Speech

As a core elective, almost every college student will end up having to take a speech course. I dreaded this. I absolutely hate public speaking. I am usually shy and quiet when I’m not with my team or friends, so getting up in front of a bunch of people and talking while everyone’s eyes are on you is very unappealing to me.  However, I am happy to tell those of you who share my hatred for public speaking that it is truly not that terrible after all, and it took me until this semester as a freshman in college to discover this.

Part of the reason it took up until now was just because I chose to sign up and get my speech course out of the way for this semester. So after getting enrolled in my speech course I didn’t let it cross my mind once and instead enjoyed my long winter break worry free…until I came back. As I let it sink in-the fact that I’d be taking a speech course where you are assessed and graded on your ability to publically speak in front of a roomful of people, the worry and anxiety starting coming. Don’t get me wrong, I’ve given a good amount of speeches in my high school career and have done well on them, but the nerves are just something I can’t fight.

So, how did I go from absolutely hating speeches to hardly minding them at all? Well, the first step was realizing that they really are not that bad-it’s only about 3-10 minutes of your life doing something you’re uncomfortable with. So here are some things that I tell myself to make those minutes as painless an possible (and trust me, they really work):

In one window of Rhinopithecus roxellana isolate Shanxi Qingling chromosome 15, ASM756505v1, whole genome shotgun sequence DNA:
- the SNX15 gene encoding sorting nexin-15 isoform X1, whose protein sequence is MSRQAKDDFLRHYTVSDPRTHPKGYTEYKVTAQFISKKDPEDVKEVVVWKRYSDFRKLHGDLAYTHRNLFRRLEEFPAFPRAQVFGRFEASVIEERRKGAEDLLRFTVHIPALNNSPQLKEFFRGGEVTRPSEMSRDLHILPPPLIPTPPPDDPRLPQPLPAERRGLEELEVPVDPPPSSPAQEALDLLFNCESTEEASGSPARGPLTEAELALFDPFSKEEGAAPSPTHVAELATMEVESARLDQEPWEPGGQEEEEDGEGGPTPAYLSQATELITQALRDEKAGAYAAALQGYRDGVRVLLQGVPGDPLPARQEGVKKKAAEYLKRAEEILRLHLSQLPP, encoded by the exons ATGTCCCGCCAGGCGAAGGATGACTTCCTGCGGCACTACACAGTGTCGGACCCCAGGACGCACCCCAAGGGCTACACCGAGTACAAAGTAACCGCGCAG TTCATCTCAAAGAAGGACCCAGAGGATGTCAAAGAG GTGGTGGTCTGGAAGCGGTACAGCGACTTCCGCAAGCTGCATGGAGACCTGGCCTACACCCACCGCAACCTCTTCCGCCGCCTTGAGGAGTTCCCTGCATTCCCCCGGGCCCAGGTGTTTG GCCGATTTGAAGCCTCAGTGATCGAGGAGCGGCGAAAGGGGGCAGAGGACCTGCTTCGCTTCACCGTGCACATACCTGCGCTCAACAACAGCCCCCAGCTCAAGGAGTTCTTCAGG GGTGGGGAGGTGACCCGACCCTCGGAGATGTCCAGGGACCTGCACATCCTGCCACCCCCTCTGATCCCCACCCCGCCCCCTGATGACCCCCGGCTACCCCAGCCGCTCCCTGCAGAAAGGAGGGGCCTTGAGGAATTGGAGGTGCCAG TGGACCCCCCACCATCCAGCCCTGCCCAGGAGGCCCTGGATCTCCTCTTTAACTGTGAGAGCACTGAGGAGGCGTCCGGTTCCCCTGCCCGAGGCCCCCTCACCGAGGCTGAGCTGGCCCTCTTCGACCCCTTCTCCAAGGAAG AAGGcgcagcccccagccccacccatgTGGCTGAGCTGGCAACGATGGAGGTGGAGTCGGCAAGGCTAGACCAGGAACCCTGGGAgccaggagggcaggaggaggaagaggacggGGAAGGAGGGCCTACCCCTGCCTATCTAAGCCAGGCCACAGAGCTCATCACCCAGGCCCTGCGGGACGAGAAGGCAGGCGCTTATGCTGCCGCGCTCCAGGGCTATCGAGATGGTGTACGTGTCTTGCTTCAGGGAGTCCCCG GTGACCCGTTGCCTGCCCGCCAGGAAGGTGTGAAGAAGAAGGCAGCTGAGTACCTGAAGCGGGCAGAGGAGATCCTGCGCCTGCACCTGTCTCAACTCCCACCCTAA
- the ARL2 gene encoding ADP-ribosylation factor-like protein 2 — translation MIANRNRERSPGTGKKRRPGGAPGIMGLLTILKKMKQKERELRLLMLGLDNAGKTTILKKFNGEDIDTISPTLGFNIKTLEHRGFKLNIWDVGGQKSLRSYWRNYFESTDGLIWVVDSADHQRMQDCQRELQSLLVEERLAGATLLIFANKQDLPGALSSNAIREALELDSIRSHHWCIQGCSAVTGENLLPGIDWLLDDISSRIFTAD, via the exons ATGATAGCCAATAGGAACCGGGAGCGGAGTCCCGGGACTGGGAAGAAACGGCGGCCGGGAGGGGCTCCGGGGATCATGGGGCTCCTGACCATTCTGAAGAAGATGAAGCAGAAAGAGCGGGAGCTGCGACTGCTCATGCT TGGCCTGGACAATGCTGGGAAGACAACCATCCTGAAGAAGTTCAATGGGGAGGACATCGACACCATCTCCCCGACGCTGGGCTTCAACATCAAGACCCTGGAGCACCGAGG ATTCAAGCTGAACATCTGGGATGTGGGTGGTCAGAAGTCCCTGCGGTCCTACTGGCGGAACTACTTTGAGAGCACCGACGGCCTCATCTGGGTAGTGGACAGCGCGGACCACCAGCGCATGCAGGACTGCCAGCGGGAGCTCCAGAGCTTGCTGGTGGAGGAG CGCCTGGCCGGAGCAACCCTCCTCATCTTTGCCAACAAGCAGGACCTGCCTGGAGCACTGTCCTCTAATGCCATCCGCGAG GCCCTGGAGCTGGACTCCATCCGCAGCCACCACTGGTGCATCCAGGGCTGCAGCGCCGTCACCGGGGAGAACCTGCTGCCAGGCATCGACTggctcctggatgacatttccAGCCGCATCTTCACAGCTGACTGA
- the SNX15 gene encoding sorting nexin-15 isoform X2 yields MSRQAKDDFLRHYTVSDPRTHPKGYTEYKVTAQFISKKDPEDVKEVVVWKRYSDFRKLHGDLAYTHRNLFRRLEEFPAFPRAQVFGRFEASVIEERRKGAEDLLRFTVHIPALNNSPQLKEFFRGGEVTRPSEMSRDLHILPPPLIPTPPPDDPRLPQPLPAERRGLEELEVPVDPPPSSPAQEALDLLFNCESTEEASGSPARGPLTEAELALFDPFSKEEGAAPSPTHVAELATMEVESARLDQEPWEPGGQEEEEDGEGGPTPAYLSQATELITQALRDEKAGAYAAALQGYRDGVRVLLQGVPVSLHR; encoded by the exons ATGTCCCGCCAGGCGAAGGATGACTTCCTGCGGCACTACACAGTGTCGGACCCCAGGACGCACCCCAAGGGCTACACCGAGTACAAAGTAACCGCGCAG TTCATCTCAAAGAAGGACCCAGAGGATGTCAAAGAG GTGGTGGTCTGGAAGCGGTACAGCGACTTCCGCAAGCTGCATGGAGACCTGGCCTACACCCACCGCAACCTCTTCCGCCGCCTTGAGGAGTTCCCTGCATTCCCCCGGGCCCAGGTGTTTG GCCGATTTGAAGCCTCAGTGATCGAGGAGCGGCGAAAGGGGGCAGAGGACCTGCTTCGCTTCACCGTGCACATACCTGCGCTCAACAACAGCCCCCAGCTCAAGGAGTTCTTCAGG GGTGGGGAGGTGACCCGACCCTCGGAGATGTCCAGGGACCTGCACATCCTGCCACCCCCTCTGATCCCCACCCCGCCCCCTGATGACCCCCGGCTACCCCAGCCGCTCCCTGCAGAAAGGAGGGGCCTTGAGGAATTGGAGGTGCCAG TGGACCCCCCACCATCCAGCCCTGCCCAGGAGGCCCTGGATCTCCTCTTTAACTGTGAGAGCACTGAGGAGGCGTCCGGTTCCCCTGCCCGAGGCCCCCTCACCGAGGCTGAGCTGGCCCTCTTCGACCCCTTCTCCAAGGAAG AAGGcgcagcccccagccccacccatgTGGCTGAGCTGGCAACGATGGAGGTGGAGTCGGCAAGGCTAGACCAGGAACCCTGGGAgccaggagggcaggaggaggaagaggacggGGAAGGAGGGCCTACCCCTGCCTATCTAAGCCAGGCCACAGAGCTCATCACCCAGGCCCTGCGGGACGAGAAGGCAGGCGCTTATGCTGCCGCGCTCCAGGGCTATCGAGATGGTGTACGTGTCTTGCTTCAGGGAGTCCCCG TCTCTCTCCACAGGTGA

• Everyone else in the class has to present too. Therefore, they are mostly likely just as nervous as you are, so relax!
  • Is everyone really paying close attention? Think about it. How well are you listening to your fellow classmates’ presentations? Sure, you might listen to their introduction and maybe gain some knowledge on parts you find particularly interesting, but you are probably lying if you say that you don’t daydream here or there in the middle of speeches. If you have visual aids, like a power point, you are even safer because everyone will be staring more at that and not you (so try to make your visual pretty interesting!)
  • Your teacher knows you are nervous. Teachers are pretty understanding and realize that you are probably nervous during your speeches, so take that into account.
  • You know what you’re talking about. Unless you didn’t do the research, then you should be absolutely fine. It’s all in your head, and now you just have to te
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